Comic Strip / Fleep

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Fleep is the story of Jimmy Yee, who enters a Phone Booth and blacks out. He wakes up to discover that the booth is encased in concrete.

Using nothing but the contents of his pockets, a Pay Phone, and his skills in mathematics, Jimmy must deduce how he got there, and how to escape, before he runs out of air.

This comic strip by Jason Shiga was originally published in the newspaper Asian Week, but was cancelled two-thirds into its run. Shiga has since published the complete story on his website: it can be read here.


This comic strip provides examples of:

  • Amnesiac Dissonance: Jimmy is horrified when he realizes that he must've been the one to set off the bomb that must have injured or killed so many innocent people in the embassies.
  • Amnesiac Resonance: Despite not remembering anything of the time in between entering the phone booth to call Jenny and waking up trapped, Jimmy knows a surprising amount about the logistics of bombing an embassy. It makes sense, as he'd become a terrorist in the intervening years.
  • Author Appeal: From Shiga's description of the comic on his website: "About a quarter of the strips feature the main character working through various math problems. They are some of the most dramatic math problems you'll ever see in a comic strip."
  • By the Lights of Their Eyes: How Jimmy's situation is show at first, with his eyes the only thing visible in the pitch blackness.
  • Chekhov's Gun: The first call Jimmy makes using the coins isn't as dead as it looks.
  • Continuity Lockout: It's no problem following the story when reading it all in one sitting, but the original print run was basically an object lesson in why newspaper comic strips are no longer a good medium for detailed, continuity-heavy narratives.
  • Dead All Along: Jenny has been dead for several years, which Jimmy has lost all memory of.
  • Death Equals Redemption: Jimmy openly admits that his self-sacrifice is a cold, calculated decision: He wants to be with his dead wife, and he hopes to be redeemed enough by sacrificing himself for to save someone else's life.
  • Dutch Angle: Indicates a devastating personal revelation.
  • Fictionary: The character is in a fictional country with a fictional language. Fleep is one of the words in that language.
  • Foreshadowing: In the first strip, Jimmy is wearing a dark long-sleeved shirt. When he wakes up in the phone booth, he's wearing a white t-shirt. Though he never brings it up himself, it's an early clue that more time has passed between the two events than Jimmy realized.
  • Gainax Ending: The ending is so unexpected that even Jimmy wonders whether he's been hallucinating the whole thing.
  • The Ghost: Jenny, Jimmy's wife who never appears on-screen. Turns out that after the first strip, she's dead.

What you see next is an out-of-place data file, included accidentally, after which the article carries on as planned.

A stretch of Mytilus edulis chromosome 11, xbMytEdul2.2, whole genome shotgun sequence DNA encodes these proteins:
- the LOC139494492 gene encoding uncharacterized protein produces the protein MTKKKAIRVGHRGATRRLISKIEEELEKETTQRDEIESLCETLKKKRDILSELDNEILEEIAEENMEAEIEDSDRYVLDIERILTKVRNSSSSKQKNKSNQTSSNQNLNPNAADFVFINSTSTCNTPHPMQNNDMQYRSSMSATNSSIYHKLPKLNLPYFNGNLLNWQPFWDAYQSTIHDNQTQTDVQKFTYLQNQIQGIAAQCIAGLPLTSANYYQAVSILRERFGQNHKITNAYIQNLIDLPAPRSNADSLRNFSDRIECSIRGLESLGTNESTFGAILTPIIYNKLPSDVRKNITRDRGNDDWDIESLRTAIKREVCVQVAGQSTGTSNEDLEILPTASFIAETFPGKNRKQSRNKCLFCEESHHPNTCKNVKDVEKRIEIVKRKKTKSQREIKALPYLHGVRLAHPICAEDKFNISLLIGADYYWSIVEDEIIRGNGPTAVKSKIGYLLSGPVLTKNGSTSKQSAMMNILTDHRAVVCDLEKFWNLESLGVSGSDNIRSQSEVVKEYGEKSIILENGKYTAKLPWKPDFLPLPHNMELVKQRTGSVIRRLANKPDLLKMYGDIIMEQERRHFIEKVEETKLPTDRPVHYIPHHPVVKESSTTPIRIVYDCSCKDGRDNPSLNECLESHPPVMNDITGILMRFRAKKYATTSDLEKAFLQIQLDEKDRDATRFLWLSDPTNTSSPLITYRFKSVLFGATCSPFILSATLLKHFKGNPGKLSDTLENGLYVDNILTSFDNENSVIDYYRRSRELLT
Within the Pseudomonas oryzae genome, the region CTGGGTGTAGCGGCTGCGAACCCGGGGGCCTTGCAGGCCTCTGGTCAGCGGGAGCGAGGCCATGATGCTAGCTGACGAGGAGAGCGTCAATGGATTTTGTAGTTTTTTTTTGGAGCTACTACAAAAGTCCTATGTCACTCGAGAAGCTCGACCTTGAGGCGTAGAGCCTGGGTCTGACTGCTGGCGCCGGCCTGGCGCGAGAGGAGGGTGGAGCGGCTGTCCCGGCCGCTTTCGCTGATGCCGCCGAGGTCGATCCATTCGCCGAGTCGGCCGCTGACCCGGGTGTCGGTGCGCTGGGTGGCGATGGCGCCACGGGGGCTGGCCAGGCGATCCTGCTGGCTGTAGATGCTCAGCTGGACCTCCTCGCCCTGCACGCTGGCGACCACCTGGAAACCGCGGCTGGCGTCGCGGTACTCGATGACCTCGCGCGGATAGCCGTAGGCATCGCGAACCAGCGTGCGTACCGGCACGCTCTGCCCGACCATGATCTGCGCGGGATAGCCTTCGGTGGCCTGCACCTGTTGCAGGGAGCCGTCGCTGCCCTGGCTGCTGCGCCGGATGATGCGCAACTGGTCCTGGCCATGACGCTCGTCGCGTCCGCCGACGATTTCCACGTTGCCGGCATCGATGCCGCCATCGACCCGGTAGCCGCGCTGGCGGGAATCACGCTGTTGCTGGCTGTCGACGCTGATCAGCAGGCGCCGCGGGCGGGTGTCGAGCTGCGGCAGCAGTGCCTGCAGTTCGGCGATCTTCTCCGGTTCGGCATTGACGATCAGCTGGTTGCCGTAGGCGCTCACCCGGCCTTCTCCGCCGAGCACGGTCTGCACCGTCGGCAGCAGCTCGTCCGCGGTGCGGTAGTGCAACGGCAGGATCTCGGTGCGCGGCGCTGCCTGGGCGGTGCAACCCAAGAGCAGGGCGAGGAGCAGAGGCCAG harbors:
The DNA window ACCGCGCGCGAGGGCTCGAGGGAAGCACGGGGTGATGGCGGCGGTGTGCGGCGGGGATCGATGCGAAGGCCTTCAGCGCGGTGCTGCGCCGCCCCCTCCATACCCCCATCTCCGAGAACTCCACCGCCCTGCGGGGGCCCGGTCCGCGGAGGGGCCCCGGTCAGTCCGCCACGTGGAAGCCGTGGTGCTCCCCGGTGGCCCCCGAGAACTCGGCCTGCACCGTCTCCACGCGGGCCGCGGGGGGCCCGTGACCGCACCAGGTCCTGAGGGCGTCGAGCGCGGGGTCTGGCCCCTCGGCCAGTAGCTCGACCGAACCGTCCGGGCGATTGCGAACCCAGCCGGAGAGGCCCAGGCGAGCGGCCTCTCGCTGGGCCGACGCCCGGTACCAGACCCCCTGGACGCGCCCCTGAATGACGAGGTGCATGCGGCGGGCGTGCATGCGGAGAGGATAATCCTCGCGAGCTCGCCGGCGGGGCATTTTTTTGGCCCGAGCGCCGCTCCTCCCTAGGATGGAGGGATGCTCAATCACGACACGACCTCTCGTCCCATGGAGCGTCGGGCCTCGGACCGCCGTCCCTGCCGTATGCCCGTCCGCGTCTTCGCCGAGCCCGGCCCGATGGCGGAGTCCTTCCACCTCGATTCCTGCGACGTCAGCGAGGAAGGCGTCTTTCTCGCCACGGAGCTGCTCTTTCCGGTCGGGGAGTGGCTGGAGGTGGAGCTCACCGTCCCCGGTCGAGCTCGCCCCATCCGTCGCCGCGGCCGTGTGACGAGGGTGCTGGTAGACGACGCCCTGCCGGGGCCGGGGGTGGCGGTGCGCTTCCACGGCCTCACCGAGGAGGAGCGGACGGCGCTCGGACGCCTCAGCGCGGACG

• Heroic Sacrifice: Jimmy directs Search and Rescue to the woman trapped in the phone booth near him and tells her how to get to the pocket of air, even though it means he himself will suffocate without it.
  • Internal Monologue: Much of the comic is Jimmy's as for the majority of it he has no one to talk to, and can't speak the language the few times he does.
  • Laser-Guided Amnesia: With a large helping of Amnesiac Dissonance.
  • MacGyvering: It's awe-inspiring what Jimmy accomplishes using the contents of a phone booth. He is a terrorist after all.
  • Manifesto-Making Malcontent: The note in Russian left with Jimmy is eventually deduced to be a manifesto to be read by the Russians after Jimmy is dead. Jimmy is the one who wrote it, and it's an explanation of why he became a terrorist after the death of his wife.
  • Minimalism: Only one character and one very small room are shown.
  • Minimalist Cast: Apart from unseen people occasionally communicated with on the phone, Jimmy is the only character.
  • Ontological Mystery: How the phone box came to be encased in concrete, why he was knocked out and trapped inside, and why he is suddenly unable to communicate with anyone through the phone are all mysteries to Jimmy.
  • Phone Booth: Jimmy initially wants to use one to called Jenny and tell her he's running late, but ends up trapped inside it.
  • Puzzle Thriller: Jimmy employs various MacGyver techniques to stay alive while he slowly reconstructs what happened.
  • Quest for Identity: Jimmy discovers a lot about his past while in the phone booth.
  • Redemption Equals Death: Jimmy sacrifices himself in order to save an innocent victim of his terrorist attack.
  • Roaring Rampage of Revenge: Jimmy became a terrorist after his wife was killed in a bombing raid.
  • Shown Their Work: Math problems, mostly used to stave off death.
    • Averted with Russian language, which is not only broken, but also contains some letters that that don't belong to the modern Russian alphabet.
  • The Stoic: For being trapped in a phone booth, Jimmy seems quite adept at taking it all in stride. This contrasts with the decisions that got him into this mess.
  • Tomato in the Mirror: After carefully working through what he's deduced and realizing that he's in a collasped embassy, mostly likely the result of a terrorist attack and a bomb, Jimmy realizes that it wasn't bad luck or coincidental timing: it was his phone call that triggered the bomb in the American embassy. He was the terrorist.
  • The Voice: Several, as Jimmy can only contact people through the phone. These people include the woman in another telephone booth, the negotiator, and Alan his comrade from the Simbanese Liberation Front.
  • What Did I Do Last Night?: Jimmy trying to figure how the heck he managed to get stuck in a cement-covered phone booth.
  • Wham Line:
    • "Because my call triggered the bomb!"
    • "But sir, you stated in your manifesto that your wife died two years ago."
  • You Wake Up in a Room: I mean, a phone booth. A phone box encased in concrete.

http://tvtropes.org/pmwiki/pmwiki.php/ComicStrip/Fleep